Ifs, buts, and maybes after last Sunday

I am sure many of you felt as deflated as I did last Sunday. After leaving Elverys MacHale Park deflated I went home to watch the game again on TG4, and just in case I missed anything on second viewing I had to watch Sunday Sport later on that evening to see what the pundits said about the game. The reality is Mayo should be playing in Croke Park this Sunday against Cork in the semifinal of the National League. They threw away the game against Donegal or should I say kicked away. Some wayward shooting late on cost us a place in the semifinal.

The rumour mill was in full swing in Castlebar before the game, as everyone reckoned Donegal were there to make up the numbers and were more concerned with their first round championship game against Tyrone in six weeks. How could they compete against Mayo without inspirational players Michael Murphy and Neil Gallagher anyway?

Others in the know told how the Donegal squad had a gruelling week on the training field in preparation for the Tyrone match and that they simply disregarded the League, how wrong was everyone with their opinions. Last Sunday was Mayo’s first game against Donegal since we humiliated them in the All-Ireland quarter final in Croke Park in 2013, they were All Ireland champions then and Mayo beat them by a staggering 16 points. After the first minute last Sunday you knew they wanted retribution and to right the wrongs of their worst result in Croke Park.

McLoughlin and Moran were massive

The game had a real niggle to it with lots of little squirm aches and players not willing to give an inch in front of the huge crowd. It was a glorious day for football. The referee David Coldrick was in for a bit of criticism after the game, but after watching it three times I cannot see where that came from. Let me remind you I would be the first in line to have a right go if I saw fit. In fact Coldrick made two big decisions that went in Mayo’s favour when they could easily have gone the other way.

The first was awarding a free out to Keith Higgins when Paddy McBrearty fielded above him and finished brilliantly to Kenneth O’Malley’s net, I could not see where the free came from after watching it up to 20 times. The second decision was only issuing Aidan O’Shea a yellow card for pulling down Eamon McGee in the second half, he gave Donegal full forward Hugh McFadden a black for a far less subtle pull on Donal Vaughan. Another decision that incensed the large Mayo crowd in the second half was when Karl Lacey collected a Michael Boyle kick out between the 14 and 21 metre line at the bacon factory end. I presume the irate supporters figured the ball had to go outside the 21 metre line from a kick out. It used to, but not anymore, that rule was done away with a few years ago.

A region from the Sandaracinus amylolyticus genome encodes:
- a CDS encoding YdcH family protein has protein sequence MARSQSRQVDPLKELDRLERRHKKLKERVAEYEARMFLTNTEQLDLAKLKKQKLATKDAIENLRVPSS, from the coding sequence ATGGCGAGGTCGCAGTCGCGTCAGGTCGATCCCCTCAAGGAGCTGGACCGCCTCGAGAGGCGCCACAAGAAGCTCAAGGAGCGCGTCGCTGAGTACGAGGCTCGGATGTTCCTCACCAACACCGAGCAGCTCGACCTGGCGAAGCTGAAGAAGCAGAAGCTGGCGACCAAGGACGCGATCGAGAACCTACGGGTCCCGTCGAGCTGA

As long as the ball travels the required 14 metres it is within the rules, you can kick it backwards if you wanted. Mayo had two terrific performers against Donegal, man of the match Barry Moran and Kevin McLoughlin. McLoughlin’s tracking back and tackling ability is a serious weapon to have on your team. I recall on three occasions when he robbed the ball from Donegal players when they were entering dangerous territory, the first dispossession on Eamon McGee resulted in Donal Vaughan’s superb score after a brilliant cross field pass from Danny Kirby. On the other two occasions after he brilliantly tackled Martin McElhinney and took the ball from him twice, Jason Doherty first mishandled a pass from Mickey Conroy and the second time Doherty fired a shot badly wide from 40 metres while under no real pressure. It must have been seriously frustrating for McLoughlin who had done such good work and hard graft in the lead up to those wasted chances.

Barry Moran put in a splendid shift at Midfield for Mayo fielding spectacularly, winning primary possession, and scoring three points to boot. Tom Parsons’ performance in Cork the previous week obviously put Big Barry under a bit of pressure to perform and he certainly did not disappoint.

If you can’t score, you can’t win

What ultimately cost Mayo was poor shooting, most notably in the second half where chances were at a premium and you knew there was going to be nothing in it at the end. Aside from Doherty’s miss, Lee Keegan squandered a glorious chance after a brilliant run from deep in his own half shooting wide from 25 metres in front of the goal.

Andy Moran presumed he had done enough to get Mayo a simple score from a free after been fouled by Eamon McGee (McGee lucky not to get a red card for that tackle on Moran ), but amazingly McLoughlin missed the resulting free in the 61st minute. After earlier scoring a sublime point, Mickey Conroy then kicked three bad wides in the 63rd, 64th, and 67th minutes, Mayo only leading by a single point at this stage should really have put the game to bed, but the most frustrating was yet to come. Kevin Keane superbly intercepted a Donegal attack in the 71st minute and ran the full length of the pitch before putting the ball on a plate for Patrick Durkin who nervously miskicked and dropped the ball into the keeper’s hands from 20 metres. Mayo tried to close the game in a cynical fashion, but a slight loss in concentration from Barry Moran allowed substitute Stephen Griffen in to snatch a draw at the death which put paid to Mayo’s involvement in the league.


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